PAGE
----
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Mortgage Rate Trend Index   This week: July 30 - Aug. 5
  Bankrate surveys mortgage experts to gauge the state of  
 mortgage rates over the next 30 to 45 days. 
 

Rate Trend Index

Will rates rise or remain relatively unchanged? Experts and Bankrate analysts provide their insights.  Alert me when the RTI is updated

This week (July 30 - Aug. 5) the experts say: It's a tossup, basically.

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July 30 - Aug. 5

This week, 31 percent of the panelists believe mortgage rates will rise over the next 35 to 45 days. Another 38 percent think rates will fall, and the rest believe rates will remain relatively unchanged (plus or minus 2 basis points).

Panel:
Up:
31%
Down:
38%
Unchanged:
31%
  Graph the trend RTI archive


Experts' comments and Bankrate analysts
Experts' comments Panel
Rates are under 5 percent. Purchase volume is tepid. Refinance activity has fallen off of a cliff with barely a new borrower in sight. President Barack Obama will have to huddle up with Fed Chairman Bernanke and Treasury Secretary Geithner to get the mortgage mother lode going again.
Jeff Lazerson, president, Mortgage Grader, Laguna Niguel, Calif.

down
We should see a technically induced dip in two to three weeks. Watch for it. Lock when it happens and be thankful.
Dick Lepre, senior loan officer, Residential Pacific Mortgage, San Francisco

down
While the Schiller Index and the durable goods reports may be sending mixed messages about the state of the economy, we still have to consider unemployment and gross domestic product figures which are coming this week. I think we might see a short term dip in mortgage rates, but I'm advising my clients to lock when they have an opportunity.
Mark Madsen, mortgage consultant, Green Pastures Mortgage & Finance, Lutherville, Md.

down
Until the economy breaks in one direction or the other, mortgage rates stay "stuck."
Dan Green, TheMortgageReports.com, Waterstone Mortgage, Cincinnati

unchanged
Rates will continue to trade in a very narrow range as negative economic news is offset by the massive supply of debt being issued. Lack of positive economic news tends to drive rates down, but the flood of government issued bonds financing "stimulus" has to be absorbed, tends to pressure rates upward as investors demand a better return and causes fears of future inflation. Interest rates continue to be very attractive, and first-time homebuyers are perfectly poised to take advantage of a large inventory, low interest rates and a tax credit. Don't wait too long, as the tax credit is schedule to expire Nov. 30, (and) many parts of the country are starting to report a slight increase in sales price.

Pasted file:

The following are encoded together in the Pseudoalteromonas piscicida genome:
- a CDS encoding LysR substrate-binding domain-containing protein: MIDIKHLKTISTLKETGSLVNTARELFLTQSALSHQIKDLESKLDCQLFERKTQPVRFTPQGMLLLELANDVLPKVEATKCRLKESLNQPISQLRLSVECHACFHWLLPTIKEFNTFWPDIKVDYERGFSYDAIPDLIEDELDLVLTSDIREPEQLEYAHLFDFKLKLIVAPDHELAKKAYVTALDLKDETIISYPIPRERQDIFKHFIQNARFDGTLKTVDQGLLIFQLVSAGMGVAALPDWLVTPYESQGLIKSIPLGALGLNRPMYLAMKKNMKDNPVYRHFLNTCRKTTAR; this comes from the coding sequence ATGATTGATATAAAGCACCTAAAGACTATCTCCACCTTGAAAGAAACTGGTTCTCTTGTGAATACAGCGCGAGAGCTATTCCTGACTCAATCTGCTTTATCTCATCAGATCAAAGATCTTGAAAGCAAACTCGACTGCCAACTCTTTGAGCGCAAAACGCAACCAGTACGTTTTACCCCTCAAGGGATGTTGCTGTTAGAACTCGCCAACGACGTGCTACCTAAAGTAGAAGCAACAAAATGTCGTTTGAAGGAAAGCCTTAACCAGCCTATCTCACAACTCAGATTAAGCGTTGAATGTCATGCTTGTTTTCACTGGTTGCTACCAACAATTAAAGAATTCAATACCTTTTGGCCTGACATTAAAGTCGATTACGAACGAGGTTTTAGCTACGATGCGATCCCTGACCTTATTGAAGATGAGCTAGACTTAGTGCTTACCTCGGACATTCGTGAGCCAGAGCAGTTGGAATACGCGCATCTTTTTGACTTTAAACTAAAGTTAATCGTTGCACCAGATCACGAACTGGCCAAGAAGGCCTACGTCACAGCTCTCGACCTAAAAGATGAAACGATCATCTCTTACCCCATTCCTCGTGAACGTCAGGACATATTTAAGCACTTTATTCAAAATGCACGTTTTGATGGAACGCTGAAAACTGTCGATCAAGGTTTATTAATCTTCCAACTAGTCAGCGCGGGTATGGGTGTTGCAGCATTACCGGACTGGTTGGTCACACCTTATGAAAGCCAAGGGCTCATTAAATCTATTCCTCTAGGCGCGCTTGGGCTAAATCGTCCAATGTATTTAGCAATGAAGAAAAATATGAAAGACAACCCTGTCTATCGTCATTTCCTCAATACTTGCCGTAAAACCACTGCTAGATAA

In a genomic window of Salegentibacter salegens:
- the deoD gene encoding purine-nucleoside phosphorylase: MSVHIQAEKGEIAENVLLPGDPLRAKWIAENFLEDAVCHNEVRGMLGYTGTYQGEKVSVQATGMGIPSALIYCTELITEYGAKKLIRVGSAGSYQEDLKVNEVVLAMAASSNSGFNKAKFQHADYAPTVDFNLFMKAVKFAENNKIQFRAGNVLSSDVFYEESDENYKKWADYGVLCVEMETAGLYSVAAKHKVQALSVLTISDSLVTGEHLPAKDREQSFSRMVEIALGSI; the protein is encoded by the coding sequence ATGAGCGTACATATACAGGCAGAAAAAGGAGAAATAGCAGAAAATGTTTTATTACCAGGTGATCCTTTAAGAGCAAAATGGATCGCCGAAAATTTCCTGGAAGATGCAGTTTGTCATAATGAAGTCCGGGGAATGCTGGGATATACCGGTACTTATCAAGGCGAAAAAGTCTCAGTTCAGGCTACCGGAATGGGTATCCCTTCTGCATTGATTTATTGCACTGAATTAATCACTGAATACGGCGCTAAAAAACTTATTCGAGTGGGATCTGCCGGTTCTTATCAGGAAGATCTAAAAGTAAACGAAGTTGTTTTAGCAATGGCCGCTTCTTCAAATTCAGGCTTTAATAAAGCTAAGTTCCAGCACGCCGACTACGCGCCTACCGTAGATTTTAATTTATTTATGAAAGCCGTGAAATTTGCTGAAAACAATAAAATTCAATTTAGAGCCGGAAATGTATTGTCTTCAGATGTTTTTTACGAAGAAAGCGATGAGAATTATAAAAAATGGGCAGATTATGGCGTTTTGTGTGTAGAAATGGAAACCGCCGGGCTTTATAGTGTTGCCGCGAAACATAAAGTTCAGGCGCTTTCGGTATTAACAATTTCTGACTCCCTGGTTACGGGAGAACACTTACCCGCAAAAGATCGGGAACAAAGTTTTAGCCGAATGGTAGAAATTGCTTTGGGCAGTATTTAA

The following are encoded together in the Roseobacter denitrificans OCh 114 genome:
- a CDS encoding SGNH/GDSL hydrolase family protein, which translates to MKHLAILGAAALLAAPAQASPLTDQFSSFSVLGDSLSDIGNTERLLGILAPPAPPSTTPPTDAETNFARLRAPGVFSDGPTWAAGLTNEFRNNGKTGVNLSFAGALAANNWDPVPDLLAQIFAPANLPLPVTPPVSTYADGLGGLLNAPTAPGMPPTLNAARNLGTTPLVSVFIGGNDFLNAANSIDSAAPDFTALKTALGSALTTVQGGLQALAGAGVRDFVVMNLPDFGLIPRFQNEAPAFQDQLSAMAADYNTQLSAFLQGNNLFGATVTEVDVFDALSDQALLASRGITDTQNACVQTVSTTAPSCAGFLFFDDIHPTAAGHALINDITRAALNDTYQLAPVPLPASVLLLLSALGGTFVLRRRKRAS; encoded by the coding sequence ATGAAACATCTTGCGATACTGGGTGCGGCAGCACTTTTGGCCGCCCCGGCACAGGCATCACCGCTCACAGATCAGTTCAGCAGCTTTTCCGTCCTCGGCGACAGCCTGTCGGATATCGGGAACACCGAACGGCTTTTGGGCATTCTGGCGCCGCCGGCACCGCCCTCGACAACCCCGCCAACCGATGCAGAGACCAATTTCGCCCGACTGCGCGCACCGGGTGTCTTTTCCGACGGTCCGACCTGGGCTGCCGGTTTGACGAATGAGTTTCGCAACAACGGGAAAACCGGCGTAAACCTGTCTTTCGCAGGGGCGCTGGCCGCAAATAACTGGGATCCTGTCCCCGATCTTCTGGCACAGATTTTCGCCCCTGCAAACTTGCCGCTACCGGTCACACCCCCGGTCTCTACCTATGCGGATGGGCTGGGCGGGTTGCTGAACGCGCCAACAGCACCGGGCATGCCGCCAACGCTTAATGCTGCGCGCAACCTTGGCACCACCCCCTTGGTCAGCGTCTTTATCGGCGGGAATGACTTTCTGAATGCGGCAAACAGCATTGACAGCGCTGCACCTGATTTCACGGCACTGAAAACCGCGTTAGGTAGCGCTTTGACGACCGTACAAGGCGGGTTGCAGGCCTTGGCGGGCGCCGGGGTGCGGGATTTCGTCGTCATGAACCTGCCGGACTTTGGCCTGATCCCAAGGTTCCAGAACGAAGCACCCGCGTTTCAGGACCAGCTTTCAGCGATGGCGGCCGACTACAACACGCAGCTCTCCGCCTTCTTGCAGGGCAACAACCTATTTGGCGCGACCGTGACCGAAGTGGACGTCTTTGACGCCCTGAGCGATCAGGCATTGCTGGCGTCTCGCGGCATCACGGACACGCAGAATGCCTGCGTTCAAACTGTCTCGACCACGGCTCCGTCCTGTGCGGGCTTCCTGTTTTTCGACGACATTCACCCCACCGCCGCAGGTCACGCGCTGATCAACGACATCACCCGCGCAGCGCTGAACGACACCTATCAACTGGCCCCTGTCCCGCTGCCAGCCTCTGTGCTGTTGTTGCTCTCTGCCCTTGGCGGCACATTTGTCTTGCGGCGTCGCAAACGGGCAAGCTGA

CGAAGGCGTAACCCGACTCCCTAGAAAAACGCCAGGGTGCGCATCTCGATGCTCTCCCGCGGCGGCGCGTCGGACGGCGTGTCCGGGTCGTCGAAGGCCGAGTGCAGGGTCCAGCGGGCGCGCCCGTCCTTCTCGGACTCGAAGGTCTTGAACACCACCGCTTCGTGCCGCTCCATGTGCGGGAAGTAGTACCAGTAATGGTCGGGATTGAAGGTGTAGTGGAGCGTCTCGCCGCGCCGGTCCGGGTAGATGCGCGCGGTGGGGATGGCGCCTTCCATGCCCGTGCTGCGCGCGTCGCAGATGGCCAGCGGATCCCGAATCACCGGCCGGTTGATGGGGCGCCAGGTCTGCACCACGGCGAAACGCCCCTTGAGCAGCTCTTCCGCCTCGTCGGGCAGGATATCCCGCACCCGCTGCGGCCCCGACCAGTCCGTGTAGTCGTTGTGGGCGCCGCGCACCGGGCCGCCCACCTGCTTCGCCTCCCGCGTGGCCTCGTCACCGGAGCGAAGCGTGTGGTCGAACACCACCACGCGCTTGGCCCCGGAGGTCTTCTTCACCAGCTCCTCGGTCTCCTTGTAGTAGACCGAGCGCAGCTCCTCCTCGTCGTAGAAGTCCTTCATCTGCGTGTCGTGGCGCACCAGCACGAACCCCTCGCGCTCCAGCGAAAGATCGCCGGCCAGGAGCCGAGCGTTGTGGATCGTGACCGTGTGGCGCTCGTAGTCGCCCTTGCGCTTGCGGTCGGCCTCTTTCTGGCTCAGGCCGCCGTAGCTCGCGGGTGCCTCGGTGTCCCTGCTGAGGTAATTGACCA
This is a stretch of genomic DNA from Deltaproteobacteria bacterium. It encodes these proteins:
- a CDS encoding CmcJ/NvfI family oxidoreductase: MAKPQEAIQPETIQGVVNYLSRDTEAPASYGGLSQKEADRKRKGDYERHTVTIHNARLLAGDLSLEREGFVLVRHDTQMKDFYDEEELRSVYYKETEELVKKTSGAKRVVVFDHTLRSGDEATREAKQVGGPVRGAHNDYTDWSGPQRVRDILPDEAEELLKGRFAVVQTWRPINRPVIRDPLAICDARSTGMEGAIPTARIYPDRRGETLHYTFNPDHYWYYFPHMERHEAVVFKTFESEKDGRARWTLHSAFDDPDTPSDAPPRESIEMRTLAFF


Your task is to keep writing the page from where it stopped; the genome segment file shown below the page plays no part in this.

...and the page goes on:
David Kuiper, mortgage planner, First Place Bank, Holland, Mich.

unchanged
Mortgage rates seem to be range-bound. I think that will continue with rates neither rising nor dropping very much. There is a lot of volatility in the day to day, and even intraday movement of mortgage rates. I advise anyone who is happy with their rate to lock in and to forget about waiting for rates to drop.
Michael Becker, mortgage consultant, Green Pastures Mortgage & Finance, Lutherville, Md.

unchanged
Volatility rules the day-to-day and week-to-week trades and mortgage rate scenarios but overall mortgage rates should remain range-bound toward the end of the summer. Expect swings, high and low, to be broad though, up to a quarter point each way. Locking on the wrong day or floating could hurt you depending on your closing date.

Ask your lender how HERA and HVCC can impact you before you lock your rate.
Jim Sahnger, mortgage consultant, Palm Beach Financial Network, Stuart, Fla.


unchanged
Bankrate's analysts Panel
Will the Fed buybacks of Treasuries be extended? Until we get clarification on that, mortgage rates will remain range-bound.
Greg McBride, CFA, senior financial analyst, Bankrate.com

down
Some people seem to believe that housing markets have bottomed and that the end of the recession is at hand. They're wrong. As the economy worsens, a ceiling will remain over interest rates.
Holden Lewis, senior reporter, Bankrate.com

down

About the Bankrate.com Rate Trend Index
Bankrate.com surveys experts in the banking and mortgage fields to see if they believe certificate of deposit and mortgage rates will rise, fall or remain relatively unchanged. For the deposit index, the panel comprises banks, thrifts and credit unions that directly offer FDIC-insured certificates of deposit to the end consumer. For the mortgage index, the panel comprises mortgage bankers, mortgage brokers and other industry experts who provide residential first mortgages to consumers. Results from Bankrate.com's CD Rate Trend Index will be released monthly. Results from Bankrate.com's Mortgage Rate Trend Index will be released each Thursday.

 
 
 
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